Moving Pictures ™ – A Review of The Real Dirt on Farmer John

By Terri Catlin

I was sick in bed when my husband went to our local video store (when those still existed) and picked out The Real Dirt on Farmer John. With an endorsement on the front from Al Gore, he knew it would be my cup of tea – green tea. I don’t usually like watching documentaries when I’m under the weather, preferring something light and cheerful. But the sight of Farmer John on his tractor in a fuchsia feather boa told me this might just do the trick.

Farmer John Peterson is not typical – which is an understatement. He talks about his personal dichotomy. “I love moving iron and pushing iron through the soil.” And then, “I love glitz, I love glitter, I love glamour.” And yet, Farmer John is in many ways an ordinary man. A farm boy who can’t get the land out of his blood. A man searching for purpose when he can no longer farm.  But I’m getting ahead of myself…

On the one hand, this is a film about the demise of the family farm in America, and the rising phoenix of Community Supported Agriculture (CSA) and the biodynamic and organic movement. But whether you’ve ever had a concern about where your food is from or not, this is still a film that everyone can relate to and enjoy. For this is also the story of one man’s journey of self-discovery through trying circumstances and seemingly hopeless challenges. Faced with bankruptcy at the age of 30, Farmer John nearly lost the family farm that his grandfather had managed to keep while weathering the Great Depression.

There are two major themes that struck me in this documentary. The first is about the power of community to cause both harm and healing. When John inherits the farm as a young man in the ‘60s, he turns it into a communal experiment called the Midwest Coast, attracting hippies, radicals and artists – and a lot of negative attention from neighbours. When rumours of his wild parties rage out of control, the accusations are so damaging that John leaves the country to escape the pain. Never underestimate the power of gossip – even by well-intentioned people. But when John eventually faces those that caused him harm, he rediscovers the power of community to come together and create something extraordinary.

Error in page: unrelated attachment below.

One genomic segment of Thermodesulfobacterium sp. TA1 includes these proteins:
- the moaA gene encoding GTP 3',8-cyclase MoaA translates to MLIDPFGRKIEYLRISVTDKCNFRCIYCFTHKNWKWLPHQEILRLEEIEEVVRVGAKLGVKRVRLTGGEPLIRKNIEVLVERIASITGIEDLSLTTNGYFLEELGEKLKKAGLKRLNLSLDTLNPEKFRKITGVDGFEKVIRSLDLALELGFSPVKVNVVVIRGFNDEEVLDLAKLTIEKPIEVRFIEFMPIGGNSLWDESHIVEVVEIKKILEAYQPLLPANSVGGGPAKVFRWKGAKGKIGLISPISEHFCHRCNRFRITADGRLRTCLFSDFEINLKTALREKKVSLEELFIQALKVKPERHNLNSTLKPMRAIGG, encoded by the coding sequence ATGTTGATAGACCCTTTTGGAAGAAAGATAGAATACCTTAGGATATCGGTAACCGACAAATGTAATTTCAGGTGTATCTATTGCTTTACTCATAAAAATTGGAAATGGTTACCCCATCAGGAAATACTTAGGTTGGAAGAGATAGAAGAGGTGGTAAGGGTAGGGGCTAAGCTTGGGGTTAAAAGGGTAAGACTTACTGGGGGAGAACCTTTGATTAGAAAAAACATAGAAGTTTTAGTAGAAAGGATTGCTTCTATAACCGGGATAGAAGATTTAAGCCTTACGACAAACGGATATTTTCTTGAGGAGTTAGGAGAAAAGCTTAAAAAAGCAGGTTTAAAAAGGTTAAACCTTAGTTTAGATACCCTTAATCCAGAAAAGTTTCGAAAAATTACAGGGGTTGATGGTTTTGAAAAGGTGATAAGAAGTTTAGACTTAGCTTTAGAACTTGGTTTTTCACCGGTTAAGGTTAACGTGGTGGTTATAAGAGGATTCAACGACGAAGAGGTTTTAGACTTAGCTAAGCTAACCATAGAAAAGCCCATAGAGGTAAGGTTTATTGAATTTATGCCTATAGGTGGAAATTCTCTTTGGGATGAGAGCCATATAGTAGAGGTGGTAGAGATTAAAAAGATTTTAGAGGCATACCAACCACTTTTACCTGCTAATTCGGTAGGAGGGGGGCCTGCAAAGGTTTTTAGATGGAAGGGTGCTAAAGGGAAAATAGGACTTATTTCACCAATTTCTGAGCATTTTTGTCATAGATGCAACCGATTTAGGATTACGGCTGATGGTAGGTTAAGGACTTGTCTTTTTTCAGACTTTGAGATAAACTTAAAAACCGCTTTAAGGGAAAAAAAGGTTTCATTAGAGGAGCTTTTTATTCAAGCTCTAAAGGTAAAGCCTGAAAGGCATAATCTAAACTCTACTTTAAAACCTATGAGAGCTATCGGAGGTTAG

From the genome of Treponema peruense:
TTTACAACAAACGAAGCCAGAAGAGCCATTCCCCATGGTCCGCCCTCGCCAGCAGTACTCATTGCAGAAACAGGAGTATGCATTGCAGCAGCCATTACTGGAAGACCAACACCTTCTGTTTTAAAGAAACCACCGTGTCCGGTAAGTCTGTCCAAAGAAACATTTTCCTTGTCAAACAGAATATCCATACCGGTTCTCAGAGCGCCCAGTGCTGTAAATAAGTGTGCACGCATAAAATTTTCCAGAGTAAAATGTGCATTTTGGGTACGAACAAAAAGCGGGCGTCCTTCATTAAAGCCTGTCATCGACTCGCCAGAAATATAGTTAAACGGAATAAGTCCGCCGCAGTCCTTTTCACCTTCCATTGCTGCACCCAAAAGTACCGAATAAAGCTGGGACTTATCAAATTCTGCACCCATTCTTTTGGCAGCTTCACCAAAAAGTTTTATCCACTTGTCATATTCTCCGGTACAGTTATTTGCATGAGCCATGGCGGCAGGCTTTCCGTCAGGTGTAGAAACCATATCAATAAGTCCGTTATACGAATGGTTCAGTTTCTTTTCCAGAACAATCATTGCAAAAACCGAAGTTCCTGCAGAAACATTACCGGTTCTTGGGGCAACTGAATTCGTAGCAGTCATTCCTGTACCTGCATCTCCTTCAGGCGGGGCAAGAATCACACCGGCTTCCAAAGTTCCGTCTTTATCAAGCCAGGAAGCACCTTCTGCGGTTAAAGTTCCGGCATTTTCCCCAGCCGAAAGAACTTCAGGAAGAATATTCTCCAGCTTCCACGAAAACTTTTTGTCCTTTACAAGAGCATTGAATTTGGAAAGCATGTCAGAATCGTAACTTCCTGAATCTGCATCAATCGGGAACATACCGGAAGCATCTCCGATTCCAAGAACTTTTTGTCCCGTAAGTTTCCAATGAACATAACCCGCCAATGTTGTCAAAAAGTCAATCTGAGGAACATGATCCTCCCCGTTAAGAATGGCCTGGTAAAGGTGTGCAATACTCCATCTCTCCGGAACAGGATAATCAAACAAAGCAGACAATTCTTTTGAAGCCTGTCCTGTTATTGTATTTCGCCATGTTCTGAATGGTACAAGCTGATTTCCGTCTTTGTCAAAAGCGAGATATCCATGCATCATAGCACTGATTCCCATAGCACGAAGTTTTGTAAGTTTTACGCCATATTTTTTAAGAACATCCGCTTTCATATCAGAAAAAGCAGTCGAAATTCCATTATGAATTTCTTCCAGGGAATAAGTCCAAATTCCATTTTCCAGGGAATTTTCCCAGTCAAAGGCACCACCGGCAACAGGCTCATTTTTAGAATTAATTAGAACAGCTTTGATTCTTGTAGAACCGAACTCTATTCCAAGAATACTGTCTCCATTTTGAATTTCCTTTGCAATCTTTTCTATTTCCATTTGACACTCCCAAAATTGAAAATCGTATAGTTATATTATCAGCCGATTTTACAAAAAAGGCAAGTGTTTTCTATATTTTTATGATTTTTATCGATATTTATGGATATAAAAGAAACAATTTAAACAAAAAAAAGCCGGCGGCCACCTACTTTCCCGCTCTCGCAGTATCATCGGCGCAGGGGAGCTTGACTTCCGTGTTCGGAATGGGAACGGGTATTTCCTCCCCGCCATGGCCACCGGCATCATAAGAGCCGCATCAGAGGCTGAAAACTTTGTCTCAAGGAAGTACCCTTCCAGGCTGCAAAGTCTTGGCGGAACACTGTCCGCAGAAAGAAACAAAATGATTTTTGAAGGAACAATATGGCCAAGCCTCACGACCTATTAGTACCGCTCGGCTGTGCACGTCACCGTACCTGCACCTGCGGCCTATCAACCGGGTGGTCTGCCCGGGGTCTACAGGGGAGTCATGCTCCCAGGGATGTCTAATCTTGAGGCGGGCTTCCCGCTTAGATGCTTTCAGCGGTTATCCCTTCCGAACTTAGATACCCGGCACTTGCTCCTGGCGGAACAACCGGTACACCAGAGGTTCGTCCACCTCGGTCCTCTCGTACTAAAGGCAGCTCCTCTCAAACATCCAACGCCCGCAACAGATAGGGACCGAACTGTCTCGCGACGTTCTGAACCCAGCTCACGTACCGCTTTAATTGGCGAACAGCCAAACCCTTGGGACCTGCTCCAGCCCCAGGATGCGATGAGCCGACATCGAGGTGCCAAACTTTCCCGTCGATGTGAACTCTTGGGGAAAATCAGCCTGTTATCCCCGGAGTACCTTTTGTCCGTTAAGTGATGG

The second theme is that of self-expression. What is a cross-dressing, artist farmer to do when the bottom falls out? What are any of us to do? In Farmer John’s willingness to share his humanity, his imperfections, his fears and ultimately his courage, we can find ourselves. In his unwillingness to sell out on who he is, we can find inspiration. John has his mother to thank for passing along her values of tolerance and perseverance. She is the driving force behind his will to carry on when all signs point to Quitsville. It is this foundation from which he lives his life and eventually finds his niche, demonstrating the power of those immortal words of Bill Shakespeare: “To thine own self be true.”

Michelle Leduc head shotTerri Catlin is an award-winning actor/writer/director and a network marketing professional.

The Real Dirt on Farmer John is available on DVD.  

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